PRESIDENT’S LETTERLeaving his mark on the world of road racing in April 1968, when he captured the title in the Boston Marathon with a time of 2:22.17, Ambrose “Amby” Burfoot ’68 became the first collegian to win the world’s oldest continuous marathon event, initially held in 1897. Coincidentally, he became the first American to secure the crown since his former cross–country coach at Fitch High School in Groton, Conn., John Kelley, accomplished the feat in 1957.


That victory was the icing on the cake for Burfoot, who had a tremendous racing career at Wesleyan. He was undefeated over four years of cross–country dual races and won several New England and IC4A college division crosscountry titles. He placed as high as sixth in the NCAA Cross Country Championship for All– America honors on two occasions.


Following graduation, he continued serious road racing for eight years, including a near American record in the Fukuoka Marathon in Japan in December 1968 (2:14.29), and a 10th–place finish at the U.S. Olympic Trials in 1976. Remaining an avid fitness runner, Burfoot is proud of two finishes in the 54–mile Comrades Marathon in South Africa (1993 and 2006), an event he considers the world’s greatest footrace. Since 1963, he has competed in the Manchester (Conn.) Road Race on Thanksgiving Day each year, with nine victories.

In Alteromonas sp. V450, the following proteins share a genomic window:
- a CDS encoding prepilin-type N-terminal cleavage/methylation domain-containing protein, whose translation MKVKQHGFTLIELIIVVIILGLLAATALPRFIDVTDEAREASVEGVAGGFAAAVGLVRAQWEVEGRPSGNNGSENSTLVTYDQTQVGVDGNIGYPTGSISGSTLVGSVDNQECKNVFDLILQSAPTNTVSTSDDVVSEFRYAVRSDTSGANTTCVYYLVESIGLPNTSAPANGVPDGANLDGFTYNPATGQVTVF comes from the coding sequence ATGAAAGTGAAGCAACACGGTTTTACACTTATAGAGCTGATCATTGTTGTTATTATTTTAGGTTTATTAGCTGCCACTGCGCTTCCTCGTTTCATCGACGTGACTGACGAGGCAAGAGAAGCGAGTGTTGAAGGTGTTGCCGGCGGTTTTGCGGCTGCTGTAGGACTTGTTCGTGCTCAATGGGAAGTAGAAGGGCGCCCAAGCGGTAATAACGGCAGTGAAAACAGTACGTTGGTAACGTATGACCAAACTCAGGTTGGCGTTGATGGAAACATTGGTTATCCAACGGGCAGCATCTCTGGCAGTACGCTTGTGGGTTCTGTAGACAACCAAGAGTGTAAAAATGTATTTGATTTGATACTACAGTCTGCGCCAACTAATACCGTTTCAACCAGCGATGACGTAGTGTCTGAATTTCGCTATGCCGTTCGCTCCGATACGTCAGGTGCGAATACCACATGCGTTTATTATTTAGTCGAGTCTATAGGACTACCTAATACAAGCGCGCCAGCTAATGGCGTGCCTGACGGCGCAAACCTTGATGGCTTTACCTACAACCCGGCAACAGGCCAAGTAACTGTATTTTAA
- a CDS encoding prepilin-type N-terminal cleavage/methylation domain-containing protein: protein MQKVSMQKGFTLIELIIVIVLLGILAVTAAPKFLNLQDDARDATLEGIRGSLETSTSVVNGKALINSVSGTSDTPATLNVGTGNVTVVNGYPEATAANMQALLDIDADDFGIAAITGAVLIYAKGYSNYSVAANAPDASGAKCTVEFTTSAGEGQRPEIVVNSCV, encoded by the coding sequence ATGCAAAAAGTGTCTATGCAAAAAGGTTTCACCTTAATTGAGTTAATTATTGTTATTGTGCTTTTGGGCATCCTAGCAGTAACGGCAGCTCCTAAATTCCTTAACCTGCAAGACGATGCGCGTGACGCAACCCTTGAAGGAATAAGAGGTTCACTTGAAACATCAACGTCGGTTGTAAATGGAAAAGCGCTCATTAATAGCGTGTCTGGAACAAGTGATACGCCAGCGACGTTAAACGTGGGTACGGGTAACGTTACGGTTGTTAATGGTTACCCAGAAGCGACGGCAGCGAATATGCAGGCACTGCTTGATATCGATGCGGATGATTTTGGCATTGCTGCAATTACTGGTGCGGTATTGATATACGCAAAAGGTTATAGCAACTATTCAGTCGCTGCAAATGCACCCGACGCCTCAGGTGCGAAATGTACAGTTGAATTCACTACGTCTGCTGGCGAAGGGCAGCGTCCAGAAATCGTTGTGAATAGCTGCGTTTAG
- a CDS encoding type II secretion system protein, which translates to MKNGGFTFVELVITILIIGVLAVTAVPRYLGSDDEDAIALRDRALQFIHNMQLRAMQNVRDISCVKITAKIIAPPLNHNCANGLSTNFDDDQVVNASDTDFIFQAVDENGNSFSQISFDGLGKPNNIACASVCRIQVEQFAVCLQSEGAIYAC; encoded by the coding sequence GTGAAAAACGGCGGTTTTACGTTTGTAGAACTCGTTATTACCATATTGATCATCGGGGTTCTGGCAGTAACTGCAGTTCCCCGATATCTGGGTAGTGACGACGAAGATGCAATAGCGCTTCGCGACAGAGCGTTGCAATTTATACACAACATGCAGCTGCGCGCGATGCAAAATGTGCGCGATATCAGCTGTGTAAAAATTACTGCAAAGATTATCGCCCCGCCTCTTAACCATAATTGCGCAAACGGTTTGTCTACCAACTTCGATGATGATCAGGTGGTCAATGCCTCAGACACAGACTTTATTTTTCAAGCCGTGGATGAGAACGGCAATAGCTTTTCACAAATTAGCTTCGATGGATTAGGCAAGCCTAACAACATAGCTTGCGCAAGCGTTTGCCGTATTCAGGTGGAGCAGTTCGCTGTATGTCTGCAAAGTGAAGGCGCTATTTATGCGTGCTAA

Extending his love of the sport to his professional life, Burfoot has been an editor with Runner’s World magazine since 1978 and executive editor since 1985. He has written four books on the subject of running, including The Runner’s Guide to the Meaning of Life and his favorite, The Principles of Running.


Burfoot has been inducted into the National Distance Running Hall of Fame (2008), the Road Runners Club of America Hall of Fame (1994), and the Running USA Hall of Champions (2004).


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